Something doesn’t make sense. The process is askew. Shouldn’t aim come before fire? The media and Congress are operating today, based on their actions, as though a debt crisis is our great national problem. The people don’t believe that; poll after poll find jobs and the economy are more important than the federal deficit. We are constantly told that Congress went against the wishes of the people when they voted for health care reform. The same polls tell Congress that jobs matter more than the deficit; where is the drumbeat for action on that front?
I can hear folks thinking already; the people say jobs, but what do the professionals say? Economists have been beating the drums for real stimulus for over a year now. The collapse of the housing bubble blew a $2 trillion hole in the economy; a hole that resulted in precipitous falls in state and federal income tax and local sales tax collections. Better than half of our current federal deficit is a direct result of the recession; a fact which means once people go back to work, that potion of the deficit will no longer be an issue. The professionals are calling for federal action on jobs, the people are calling for federal action on jobs, the media are being led like sheep towards the false idol that is debt crisis.
Taking a cue from the majority of economists not employed by Wall Street, I have written often on the false debt crisis and its real goal; the elimination of Social Security and Medicare. The sheer scope of the numbers associated with the federal budget is enough to get most folks blood boiling; added to the often poorly reported news about Greece’s financial difficulties, and one can understand the fears. But it is the media that accelerate and misdirect those fears and assumptions. The debt crisis in Greece is a real phenomena, but it is not related to social structures like schools, health care, pensions, and unions. The crisis in Greece is due to structural factors that are similar, not to our federal budget, but to state budgets.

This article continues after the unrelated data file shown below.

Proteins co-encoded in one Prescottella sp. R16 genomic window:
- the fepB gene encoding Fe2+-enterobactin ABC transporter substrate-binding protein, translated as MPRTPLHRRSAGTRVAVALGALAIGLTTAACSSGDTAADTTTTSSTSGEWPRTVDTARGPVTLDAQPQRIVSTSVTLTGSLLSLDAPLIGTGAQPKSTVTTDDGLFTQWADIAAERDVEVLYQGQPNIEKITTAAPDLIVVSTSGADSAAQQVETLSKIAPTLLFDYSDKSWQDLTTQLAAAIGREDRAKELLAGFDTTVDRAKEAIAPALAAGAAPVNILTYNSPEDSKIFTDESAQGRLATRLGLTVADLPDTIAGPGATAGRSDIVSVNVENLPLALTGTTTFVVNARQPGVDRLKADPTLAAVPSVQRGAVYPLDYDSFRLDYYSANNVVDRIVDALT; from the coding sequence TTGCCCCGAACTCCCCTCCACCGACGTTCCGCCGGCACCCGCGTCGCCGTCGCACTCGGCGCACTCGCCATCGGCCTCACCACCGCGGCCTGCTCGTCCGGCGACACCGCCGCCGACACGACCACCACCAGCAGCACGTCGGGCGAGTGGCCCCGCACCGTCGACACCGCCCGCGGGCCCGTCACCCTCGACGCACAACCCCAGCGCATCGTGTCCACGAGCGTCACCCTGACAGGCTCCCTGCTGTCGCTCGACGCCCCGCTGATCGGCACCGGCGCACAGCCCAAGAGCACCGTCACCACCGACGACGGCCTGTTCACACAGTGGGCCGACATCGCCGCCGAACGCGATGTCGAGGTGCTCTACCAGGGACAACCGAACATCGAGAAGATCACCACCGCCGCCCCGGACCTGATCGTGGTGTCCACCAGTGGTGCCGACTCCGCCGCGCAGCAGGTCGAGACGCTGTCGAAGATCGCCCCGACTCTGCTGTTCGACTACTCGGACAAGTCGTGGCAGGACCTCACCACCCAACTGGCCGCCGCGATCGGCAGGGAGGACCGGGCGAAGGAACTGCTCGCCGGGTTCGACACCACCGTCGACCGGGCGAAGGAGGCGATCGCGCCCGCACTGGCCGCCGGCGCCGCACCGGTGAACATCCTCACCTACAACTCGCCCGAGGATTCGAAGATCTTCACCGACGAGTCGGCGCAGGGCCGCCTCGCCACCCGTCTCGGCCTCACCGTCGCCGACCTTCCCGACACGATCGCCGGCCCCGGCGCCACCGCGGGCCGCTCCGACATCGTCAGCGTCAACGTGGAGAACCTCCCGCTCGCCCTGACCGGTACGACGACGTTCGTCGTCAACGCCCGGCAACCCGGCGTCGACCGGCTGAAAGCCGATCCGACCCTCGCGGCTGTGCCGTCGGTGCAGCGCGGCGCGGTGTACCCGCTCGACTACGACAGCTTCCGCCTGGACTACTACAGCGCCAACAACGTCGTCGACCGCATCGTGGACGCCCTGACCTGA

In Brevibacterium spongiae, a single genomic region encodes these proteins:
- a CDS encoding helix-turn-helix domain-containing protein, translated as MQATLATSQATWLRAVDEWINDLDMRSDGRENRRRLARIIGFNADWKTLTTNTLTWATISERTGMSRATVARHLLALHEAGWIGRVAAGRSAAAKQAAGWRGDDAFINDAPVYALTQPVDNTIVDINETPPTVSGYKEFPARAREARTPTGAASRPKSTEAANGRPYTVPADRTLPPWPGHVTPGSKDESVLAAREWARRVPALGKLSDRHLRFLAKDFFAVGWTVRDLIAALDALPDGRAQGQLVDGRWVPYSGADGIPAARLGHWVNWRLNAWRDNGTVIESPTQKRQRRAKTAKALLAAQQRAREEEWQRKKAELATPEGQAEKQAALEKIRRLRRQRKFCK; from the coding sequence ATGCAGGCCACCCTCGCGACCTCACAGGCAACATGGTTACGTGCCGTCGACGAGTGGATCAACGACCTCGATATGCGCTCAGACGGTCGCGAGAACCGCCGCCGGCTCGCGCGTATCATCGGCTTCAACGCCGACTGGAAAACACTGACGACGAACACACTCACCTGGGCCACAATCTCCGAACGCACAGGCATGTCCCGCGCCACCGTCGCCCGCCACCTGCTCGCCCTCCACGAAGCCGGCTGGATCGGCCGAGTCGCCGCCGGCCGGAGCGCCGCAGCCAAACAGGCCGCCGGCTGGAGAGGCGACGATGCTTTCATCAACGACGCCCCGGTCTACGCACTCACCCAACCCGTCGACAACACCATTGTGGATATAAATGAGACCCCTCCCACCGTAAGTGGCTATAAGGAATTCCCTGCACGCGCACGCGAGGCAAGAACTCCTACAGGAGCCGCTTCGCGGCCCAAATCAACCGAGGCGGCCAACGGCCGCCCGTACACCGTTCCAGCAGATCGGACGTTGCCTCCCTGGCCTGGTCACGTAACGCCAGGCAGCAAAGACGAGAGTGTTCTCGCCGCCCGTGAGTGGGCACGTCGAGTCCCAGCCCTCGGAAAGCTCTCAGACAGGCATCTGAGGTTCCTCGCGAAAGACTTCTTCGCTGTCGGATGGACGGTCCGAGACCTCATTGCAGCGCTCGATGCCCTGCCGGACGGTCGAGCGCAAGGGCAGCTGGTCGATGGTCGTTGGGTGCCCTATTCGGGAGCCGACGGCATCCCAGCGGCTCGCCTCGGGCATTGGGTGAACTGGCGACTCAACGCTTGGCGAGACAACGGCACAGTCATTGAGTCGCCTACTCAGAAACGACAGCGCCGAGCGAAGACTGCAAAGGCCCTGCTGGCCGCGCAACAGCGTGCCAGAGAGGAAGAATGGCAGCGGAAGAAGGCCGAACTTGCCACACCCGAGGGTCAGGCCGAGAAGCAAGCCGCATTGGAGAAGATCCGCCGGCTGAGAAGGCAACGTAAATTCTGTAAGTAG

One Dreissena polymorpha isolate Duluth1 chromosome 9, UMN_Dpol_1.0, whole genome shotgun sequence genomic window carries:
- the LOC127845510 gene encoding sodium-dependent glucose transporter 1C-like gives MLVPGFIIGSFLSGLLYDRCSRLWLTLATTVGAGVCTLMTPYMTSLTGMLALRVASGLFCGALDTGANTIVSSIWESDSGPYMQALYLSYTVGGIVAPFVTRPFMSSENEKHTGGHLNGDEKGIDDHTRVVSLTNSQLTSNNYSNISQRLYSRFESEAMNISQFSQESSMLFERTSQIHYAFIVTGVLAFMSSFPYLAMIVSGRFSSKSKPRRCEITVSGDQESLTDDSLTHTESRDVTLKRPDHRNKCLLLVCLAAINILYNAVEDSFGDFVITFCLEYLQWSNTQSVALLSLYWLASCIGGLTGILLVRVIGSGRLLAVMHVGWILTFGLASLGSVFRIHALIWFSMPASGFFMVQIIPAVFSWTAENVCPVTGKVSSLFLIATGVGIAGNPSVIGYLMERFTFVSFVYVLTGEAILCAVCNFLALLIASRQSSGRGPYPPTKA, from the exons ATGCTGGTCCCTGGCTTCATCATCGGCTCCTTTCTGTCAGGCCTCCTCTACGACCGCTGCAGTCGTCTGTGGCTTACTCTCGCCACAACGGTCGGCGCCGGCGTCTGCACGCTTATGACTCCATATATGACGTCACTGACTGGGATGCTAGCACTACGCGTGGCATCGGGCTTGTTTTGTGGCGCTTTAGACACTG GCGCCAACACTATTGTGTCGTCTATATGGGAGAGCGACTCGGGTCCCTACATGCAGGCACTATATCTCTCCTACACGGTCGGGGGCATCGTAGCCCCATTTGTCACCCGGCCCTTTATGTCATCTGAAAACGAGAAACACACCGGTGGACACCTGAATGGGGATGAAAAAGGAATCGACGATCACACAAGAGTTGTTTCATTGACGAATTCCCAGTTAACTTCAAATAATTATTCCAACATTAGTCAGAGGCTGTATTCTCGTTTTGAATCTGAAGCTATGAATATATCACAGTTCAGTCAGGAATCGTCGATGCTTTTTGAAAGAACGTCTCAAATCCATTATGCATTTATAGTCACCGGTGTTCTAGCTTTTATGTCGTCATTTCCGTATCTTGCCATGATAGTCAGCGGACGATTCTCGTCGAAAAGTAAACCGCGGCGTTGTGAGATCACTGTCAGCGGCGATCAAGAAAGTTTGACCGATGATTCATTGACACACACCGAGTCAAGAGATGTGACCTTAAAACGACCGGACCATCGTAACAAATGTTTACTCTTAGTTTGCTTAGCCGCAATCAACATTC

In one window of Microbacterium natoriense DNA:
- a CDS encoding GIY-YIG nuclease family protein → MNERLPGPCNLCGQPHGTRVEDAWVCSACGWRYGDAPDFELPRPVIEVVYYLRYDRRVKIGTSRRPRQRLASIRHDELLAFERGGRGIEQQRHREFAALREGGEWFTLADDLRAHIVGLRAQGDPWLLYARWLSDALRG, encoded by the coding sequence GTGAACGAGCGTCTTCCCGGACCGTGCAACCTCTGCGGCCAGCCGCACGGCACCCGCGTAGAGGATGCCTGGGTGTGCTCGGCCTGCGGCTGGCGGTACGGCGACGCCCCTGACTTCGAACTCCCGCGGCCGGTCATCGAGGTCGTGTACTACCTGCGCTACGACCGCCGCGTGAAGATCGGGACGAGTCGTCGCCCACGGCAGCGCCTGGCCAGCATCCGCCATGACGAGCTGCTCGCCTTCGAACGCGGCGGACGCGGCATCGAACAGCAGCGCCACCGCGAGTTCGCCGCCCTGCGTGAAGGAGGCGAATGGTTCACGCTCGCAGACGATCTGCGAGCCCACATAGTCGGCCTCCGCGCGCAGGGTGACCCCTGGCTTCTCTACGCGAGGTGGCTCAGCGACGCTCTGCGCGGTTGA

Greece, like a U.S. state, can’t take structural steps during a downturn like the federal government. The United States can restart an economy by the very act of deficit spending; U.S. states and countries in the Euro-zone (like Greece) cannot. The risk for deficit spending is not national insolvency, it is inflation. As an economy begins to move towards full employment, the pace of spending picks up. All of the extra money in an economy (injected by deficit spending) begins to overwhelm the supply. Inflation is, by definition, too much cash chasing too few goods and services. Deficit spending might very well inject too much cash into the economy, but with 9.7% unemployment, it isn’t chasing anything.
As an economy moves towards full employment, the United States (through the Fed) will begin to slowly soak up the excess cash via open market processes. Inflation should be taken seriously, but economies do not restart on their own. It is important to get people back to work first. For these reasons, the Senate’s move to kill job-creation because it would add to the deficit were both ridiculous and dangerous. Spending freezes in a household addicted to credit cards make sense; spending freezes at the federal level just make Great Depressions. We need to use federal deficit spending to fund state shortfalls in education, police protection, and health care. We need to use the lower prices of the down economy to jump start clean energy infrastructure building. We need to get the economy moving, then use tried and true currency policy to head off inflation down the road. Ready, Aim, Fire…that is the correct order friends.
The Rational Middle is listening…